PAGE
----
As social media continues to grow, there's a ton of buzz around the next medium that's going to dominate the timelines. These days, you can't scroll through a newsfeed without coming across dozens of videos. Brands are prioritizing video content, and for a good reason.
In this article, we'll cover the types of videos you should be creating on social media and on which social media platforms they'll perform best.
Types of video content that work well on Social Media
The term "video content" might seem a bit vague if you haven't used video as a part of your marketing strategy. There are a few types of videos that perform exceptionally well on different social media platforms.
Behind the scenes videos
Taking your followers behind the scenes will give them a more in-depth look into your brand and create transparency with your audience. These videos tend to be raw and unpolished and help to build trust more authenticity than highly produced content. Behind the scenes videos are a welcomed disruption from the curated and carefully planned aesthetics on Instagram and other platforms.
Australian boutique, Her Pony The Label wanted to produce short, documentary-style videos to entertain their audience and saw IGTV as their opening. They took their followers behind the scenes of a massive brand partnership they were working on. Their team also regularly creates candid stories about their travels and the making of their new designs.
Sunscreen and hair care company Sun Bum also used behind the scenes content to launch a new campaign.
After launching to the Australian Market, Sun Bum hit the road with their team traveling along the coasts of Australia, creating videos along the way. They showed their team setting up events around Australia to generate buzz and give followers a peek at what goes on during a Sun Bum Bum Rush tour. Sun Bum uploaded their videos to YouTube and syndicated that content to their other social media platforms including Facebook and Twitter, to extend the reach.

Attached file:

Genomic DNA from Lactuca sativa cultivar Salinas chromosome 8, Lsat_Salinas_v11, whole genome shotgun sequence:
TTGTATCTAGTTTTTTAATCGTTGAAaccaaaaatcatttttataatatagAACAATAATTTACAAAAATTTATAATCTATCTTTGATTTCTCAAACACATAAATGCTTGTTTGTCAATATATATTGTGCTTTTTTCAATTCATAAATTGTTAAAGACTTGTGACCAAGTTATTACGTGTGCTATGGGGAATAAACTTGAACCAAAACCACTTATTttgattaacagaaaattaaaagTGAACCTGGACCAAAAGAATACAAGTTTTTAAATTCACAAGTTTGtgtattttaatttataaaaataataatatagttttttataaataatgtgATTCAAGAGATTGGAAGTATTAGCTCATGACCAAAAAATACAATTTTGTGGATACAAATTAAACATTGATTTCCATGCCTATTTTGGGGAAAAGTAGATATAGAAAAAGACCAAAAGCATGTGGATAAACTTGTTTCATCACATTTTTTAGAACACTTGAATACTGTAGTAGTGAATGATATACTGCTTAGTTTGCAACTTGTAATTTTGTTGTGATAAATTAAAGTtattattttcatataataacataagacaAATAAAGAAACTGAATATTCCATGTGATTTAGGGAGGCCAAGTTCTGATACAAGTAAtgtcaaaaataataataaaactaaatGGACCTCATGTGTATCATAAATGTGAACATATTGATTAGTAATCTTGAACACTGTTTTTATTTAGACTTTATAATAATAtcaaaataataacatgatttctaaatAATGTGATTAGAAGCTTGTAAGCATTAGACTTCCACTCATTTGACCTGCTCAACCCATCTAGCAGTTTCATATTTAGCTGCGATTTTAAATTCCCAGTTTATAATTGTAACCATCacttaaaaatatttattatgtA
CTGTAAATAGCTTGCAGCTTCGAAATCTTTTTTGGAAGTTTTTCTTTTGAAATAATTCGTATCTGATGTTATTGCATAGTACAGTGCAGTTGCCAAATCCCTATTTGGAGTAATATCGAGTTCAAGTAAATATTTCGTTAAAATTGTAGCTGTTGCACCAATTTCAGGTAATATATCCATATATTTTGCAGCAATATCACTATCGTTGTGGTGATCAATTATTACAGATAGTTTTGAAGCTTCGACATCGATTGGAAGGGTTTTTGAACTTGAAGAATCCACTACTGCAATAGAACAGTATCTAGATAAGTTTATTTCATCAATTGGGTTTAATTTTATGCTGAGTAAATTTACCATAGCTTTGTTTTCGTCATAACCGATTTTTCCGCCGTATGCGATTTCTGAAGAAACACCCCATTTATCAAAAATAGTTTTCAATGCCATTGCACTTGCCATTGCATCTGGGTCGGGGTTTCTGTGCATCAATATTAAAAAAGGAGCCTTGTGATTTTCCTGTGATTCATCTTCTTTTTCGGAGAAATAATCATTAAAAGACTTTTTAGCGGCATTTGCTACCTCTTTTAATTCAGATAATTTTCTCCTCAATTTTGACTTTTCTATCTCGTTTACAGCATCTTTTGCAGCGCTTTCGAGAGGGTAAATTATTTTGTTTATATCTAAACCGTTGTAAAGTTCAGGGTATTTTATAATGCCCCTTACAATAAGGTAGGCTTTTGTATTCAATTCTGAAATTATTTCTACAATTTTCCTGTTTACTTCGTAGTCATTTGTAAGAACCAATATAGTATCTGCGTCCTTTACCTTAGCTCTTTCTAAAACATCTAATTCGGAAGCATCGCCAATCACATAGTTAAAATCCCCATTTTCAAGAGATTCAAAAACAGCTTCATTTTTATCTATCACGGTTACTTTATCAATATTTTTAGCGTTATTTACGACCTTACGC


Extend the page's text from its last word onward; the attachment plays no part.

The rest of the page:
In both examples, the brands gave members of their team creative control to document what they were doing at the time. While the campaigns themselves were strategic, the content they produced was candid and gave viewers an authentic look at a day in the lives of an employee of their company.
Behind the scenes, content also works very as ephemeral content - meaning content that the content lives temporarily on Instagram or Facebook Stories. These videos can also perform well on LinkedIn when they go into the depth of your business or marketing practices -- something other businesses are always excited to see.
In October of 2017, Instagram Stories reported having over 300 million active daily users. It's a way for companies to build their brand story while staying active in front of their target audience. But social stories aren't exclusive to the "Stories" features on Instagram and Facebook. Like behind-the-scenes content, social storytelling is a great way to build authenticity with your audience and allow you to get creative with how you spread messaging.
Meat and Livestock Australia is one example of a company who utilizes video to cater to the interests of their target market consistently. One of their video campaigns took viewers on a search across Australia for the best spot for a summer BBQ. It wasn't sales focused or overly educational but served to entertain their audience and appeal to their interests.
They use videos like this to increase engagement because they know that staying top of mind will increase conversions and sales when the time's right to sell.
Australian activewear company, Lorna Jane, also sees the value in creating super targeted brand stories to connect with their audience of young, sporty twenty-somethings on Instagram. After a quick scroll on their newsfeed, you can tell they know their exact target audience and create Facebook and Instagram content marketed directly to their audience. They create recipe ideas, try on clothes from their new collections and team up with influencers to create content that has longevity but is also easy to consume.
Using animated explainer videos can help cut through the noise and provide some sensory excitement to viewers. These videos are helpful for businesses who offer complex products or services that they want to explain in an easier to understand capacity. They allow you to be more creative in the way you describe your offer by using eye-catching visuals and animations.